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From coach to principal

Wood started as MNW coach

August 25, 2013
By JOE SUTTER, lifestyle@messengernews.net , Messenger News

MANSON - Manson Northwest Webster school officials looked inward to find a replacement for the Junior/Senior High principal this year.

The new principal is Kevin Wood, who started working for the district in 1997 as a paraprofessional and coach. He got his undergraduate degree during this time and joined up as a teacher in 2002.

He graduated from MNW in 1995.

Article Photos

-Messenger photo by Joe Sutter
Art teacher Jim Schlapkohl, left, talks with new MNW Principal Kevin Wood before the school year starts. Wood has been with manson Northwest Webster in various roles since 1997, including football coach and special education teacher.

"It's nice to stay in the home town, and watch things evolve from where they're at," Wood said.

Wood was the assistant football coach and special education teacher. He also taught 10th grade language arts, algebra I, and other lower level math classes. He spent his first two college years at Iowa Central Community College, and got his bachelor's degree in elementary education and K-12 special education from Buena Vista University.

He's now completing his master's degree from the University of South Dakota, and has one class left.

Fact Box

At Your Service

A weekly look at area residents who have chosen a life of public service

Kevin Wood

Town: Manson

Position: Manson Northwest Webster Junior/Senior High School Principal

Hours worked: full time, varies

How to reach him: (712) 469-2245

"I took quite a few accelerated courses this summer," he said, "knowing I had the opportunity to apply to this.

"The position opened up in late May, and they didn't advertise it until June. I was to the point where I had my conditional license, so I was able to apply for the position. Everything pretty much fell into position in a hurry."

Wood's connection with the students and the schools was a factor in his hiring, said school Superintendent Mark Egli.

"He was already seen as someone the kids could turn to," Egli said. "As a teacher and as a football coach, there were many things he was involved in."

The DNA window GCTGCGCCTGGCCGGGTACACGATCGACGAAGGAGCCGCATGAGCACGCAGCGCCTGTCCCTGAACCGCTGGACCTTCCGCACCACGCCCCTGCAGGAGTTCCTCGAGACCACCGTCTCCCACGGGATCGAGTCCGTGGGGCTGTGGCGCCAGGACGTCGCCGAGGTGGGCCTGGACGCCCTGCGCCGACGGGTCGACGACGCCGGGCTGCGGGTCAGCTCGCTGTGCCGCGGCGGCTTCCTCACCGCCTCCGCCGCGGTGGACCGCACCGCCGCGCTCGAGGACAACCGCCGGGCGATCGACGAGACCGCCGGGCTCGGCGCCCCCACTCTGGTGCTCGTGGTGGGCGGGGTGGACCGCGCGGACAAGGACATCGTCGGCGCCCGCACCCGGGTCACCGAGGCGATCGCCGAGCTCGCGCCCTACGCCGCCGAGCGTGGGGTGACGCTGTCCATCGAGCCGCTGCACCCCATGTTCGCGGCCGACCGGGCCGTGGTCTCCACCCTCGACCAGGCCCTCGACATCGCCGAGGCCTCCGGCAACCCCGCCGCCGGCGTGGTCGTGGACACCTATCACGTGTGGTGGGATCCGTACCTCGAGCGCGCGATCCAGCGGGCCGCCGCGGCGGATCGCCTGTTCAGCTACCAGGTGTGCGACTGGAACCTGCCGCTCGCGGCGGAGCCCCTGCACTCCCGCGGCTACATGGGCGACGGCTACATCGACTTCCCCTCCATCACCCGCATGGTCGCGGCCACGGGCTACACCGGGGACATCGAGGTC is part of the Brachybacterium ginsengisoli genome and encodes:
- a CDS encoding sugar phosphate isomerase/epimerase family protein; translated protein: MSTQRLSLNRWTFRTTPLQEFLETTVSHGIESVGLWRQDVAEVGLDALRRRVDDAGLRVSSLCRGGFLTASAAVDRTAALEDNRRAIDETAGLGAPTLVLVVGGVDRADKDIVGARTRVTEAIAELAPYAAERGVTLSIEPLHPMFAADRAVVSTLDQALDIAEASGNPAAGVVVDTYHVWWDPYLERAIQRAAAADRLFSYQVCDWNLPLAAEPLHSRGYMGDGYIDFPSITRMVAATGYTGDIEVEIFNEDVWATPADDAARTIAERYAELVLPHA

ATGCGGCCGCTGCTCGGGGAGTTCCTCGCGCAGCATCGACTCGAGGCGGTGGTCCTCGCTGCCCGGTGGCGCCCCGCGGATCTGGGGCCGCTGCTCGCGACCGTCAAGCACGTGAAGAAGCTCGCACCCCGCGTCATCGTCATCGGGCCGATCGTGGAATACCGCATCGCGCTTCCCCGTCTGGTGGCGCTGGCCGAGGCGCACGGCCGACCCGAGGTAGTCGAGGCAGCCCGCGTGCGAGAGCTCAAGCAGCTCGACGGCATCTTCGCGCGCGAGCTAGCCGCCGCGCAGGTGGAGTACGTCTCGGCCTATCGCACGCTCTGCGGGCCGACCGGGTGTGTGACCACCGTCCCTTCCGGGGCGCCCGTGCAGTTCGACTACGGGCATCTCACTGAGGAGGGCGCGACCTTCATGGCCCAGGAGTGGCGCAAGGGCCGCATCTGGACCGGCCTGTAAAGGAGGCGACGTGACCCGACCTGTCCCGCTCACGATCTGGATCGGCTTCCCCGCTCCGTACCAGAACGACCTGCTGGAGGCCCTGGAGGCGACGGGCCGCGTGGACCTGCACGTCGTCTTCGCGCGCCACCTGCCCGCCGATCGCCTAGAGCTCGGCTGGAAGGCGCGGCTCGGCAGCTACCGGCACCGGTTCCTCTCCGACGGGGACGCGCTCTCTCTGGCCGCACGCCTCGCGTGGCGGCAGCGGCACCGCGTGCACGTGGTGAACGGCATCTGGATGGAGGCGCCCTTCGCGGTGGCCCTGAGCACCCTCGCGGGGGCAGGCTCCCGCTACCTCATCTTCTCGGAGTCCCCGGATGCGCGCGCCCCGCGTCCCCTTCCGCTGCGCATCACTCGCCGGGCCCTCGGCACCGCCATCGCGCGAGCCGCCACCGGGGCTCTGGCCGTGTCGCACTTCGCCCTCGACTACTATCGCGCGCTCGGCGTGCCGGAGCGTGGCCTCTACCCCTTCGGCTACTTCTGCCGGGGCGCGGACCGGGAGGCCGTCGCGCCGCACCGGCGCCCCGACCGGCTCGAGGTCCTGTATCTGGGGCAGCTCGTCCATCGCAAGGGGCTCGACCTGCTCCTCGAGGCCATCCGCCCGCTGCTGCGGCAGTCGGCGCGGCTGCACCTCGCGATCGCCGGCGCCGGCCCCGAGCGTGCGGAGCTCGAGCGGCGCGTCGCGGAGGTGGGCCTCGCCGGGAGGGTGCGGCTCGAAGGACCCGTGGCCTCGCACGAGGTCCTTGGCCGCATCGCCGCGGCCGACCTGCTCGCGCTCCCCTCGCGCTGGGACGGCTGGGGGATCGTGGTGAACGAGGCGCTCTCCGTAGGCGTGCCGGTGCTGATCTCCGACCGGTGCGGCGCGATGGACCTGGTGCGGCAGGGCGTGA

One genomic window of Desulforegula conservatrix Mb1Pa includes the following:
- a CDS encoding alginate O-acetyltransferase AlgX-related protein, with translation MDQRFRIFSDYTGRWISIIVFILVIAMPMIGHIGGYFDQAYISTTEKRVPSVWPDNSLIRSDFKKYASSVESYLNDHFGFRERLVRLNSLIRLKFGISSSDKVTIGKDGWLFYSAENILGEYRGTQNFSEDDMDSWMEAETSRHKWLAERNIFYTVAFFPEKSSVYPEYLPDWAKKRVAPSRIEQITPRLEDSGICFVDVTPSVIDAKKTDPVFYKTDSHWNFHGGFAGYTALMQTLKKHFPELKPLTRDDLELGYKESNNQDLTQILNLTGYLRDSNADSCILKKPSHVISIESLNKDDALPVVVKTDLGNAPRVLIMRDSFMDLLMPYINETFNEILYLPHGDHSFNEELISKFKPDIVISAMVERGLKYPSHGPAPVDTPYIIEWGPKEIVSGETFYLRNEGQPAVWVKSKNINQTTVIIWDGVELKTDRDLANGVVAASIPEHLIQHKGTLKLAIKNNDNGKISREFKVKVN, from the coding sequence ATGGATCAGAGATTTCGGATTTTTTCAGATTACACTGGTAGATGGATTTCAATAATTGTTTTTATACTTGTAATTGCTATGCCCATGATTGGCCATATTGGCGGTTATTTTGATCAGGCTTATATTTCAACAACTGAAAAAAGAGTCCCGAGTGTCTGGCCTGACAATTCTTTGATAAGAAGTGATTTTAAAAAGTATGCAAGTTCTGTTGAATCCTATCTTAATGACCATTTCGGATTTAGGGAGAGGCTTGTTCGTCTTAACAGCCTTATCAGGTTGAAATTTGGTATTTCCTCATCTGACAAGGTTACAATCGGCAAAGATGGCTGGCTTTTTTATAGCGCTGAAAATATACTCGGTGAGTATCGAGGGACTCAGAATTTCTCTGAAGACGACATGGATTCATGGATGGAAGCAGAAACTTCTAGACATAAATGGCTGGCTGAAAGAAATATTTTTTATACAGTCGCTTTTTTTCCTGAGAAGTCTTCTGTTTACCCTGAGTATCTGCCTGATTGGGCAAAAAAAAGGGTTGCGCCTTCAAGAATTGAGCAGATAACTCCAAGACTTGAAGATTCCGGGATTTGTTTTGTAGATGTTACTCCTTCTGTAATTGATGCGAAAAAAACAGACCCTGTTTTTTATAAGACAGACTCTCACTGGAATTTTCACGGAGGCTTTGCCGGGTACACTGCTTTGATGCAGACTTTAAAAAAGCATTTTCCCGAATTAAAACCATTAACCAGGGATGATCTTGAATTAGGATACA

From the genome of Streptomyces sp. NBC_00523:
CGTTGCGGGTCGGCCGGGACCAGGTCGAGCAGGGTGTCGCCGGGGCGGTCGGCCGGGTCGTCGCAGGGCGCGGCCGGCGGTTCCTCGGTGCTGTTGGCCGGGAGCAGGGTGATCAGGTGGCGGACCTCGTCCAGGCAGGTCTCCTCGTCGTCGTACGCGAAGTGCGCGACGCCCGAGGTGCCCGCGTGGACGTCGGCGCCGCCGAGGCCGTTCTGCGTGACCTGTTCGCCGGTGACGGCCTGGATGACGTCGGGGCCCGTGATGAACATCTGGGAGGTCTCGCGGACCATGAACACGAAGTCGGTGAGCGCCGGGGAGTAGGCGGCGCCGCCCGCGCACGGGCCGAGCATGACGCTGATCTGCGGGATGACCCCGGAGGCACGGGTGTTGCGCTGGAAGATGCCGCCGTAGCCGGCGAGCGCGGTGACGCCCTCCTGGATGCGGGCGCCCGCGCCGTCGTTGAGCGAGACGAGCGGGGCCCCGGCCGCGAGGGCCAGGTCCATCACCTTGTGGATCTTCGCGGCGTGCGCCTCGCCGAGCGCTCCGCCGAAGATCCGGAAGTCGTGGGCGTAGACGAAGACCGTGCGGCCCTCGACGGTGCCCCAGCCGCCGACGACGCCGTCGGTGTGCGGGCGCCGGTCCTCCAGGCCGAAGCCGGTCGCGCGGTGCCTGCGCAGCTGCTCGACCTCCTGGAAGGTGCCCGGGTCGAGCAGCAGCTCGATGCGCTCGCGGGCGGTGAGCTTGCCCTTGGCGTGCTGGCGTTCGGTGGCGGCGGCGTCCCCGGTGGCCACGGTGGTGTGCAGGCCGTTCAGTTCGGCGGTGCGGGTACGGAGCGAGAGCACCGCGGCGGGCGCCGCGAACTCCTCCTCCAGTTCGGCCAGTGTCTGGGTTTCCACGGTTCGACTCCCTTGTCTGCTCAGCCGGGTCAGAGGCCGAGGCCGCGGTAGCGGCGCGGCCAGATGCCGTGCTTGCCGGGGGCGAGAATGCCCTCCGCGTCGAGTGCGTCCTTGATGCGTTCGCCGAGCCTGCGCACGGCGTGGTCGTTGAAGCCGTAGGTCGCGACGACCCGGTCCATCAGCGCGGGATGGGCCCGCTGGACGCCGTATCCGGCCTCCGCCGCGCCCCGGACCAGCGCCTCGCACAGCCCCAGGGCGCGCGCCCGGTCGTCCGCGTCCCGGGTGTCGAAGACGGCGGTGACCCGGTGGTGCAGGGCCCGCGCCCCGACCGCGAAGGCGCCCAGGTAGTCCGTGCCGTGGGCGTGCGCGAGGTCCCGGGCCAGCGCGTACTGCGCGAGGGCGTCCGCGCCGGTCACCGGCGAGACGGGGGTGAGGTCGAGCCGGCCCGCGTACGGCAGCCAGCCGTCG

"Another thing that won it over for him is, we have quite a few initiatives started at the high school, so his learning curve will not be as steep as if we had to have someone start over from the beginning."

Wood said he's been busy all summer setting up professional development for the year, preparing for the new behavior policy and getting the new student management system up to date.

The new system, Infinite Campus, handles everything from student grading to lunch money to paying fees on the Internet.

It can also send a text message to parents when a student is late to class, Wood said.

MNW continues to offer more online classes and blended learning options, he said. Having experience with online classes through USD helps.

"Talk about technology- driven," he said. "Everything is online, and there's a lot of collaboration."

He also has relationships with the teachers that someone from outside would have to build.

"Not only do I want to lead, I want to bring teachers on board, and let them know this is our building," Wood said.

He wants to be as involved as possible, going to the games.

"Kim Keller does a great job with speech. If her kids make it to the state level, I want those kids to perform for us as a building, and do things like that have never been done in the past. I think those things need recognition as much as anything else," he added.

Egli said Wood will probably make his career in Manson, and not leave as many principals have in the past.

"That really helps with the stability of the program," he said.

"Manson has always been a stepping stone for a lot of administrators," said Wood. "I grew up in Manson, and my family lives here. My kids - I have three of them right now in the educational system, and one 19-month-old, and we're here to stay.

"I think that kind of sold it to the interview committee. I'm a hometown guy. They know my values, they know where I came from, and I think that gave me an up on some of the other candidates."

 
 

 

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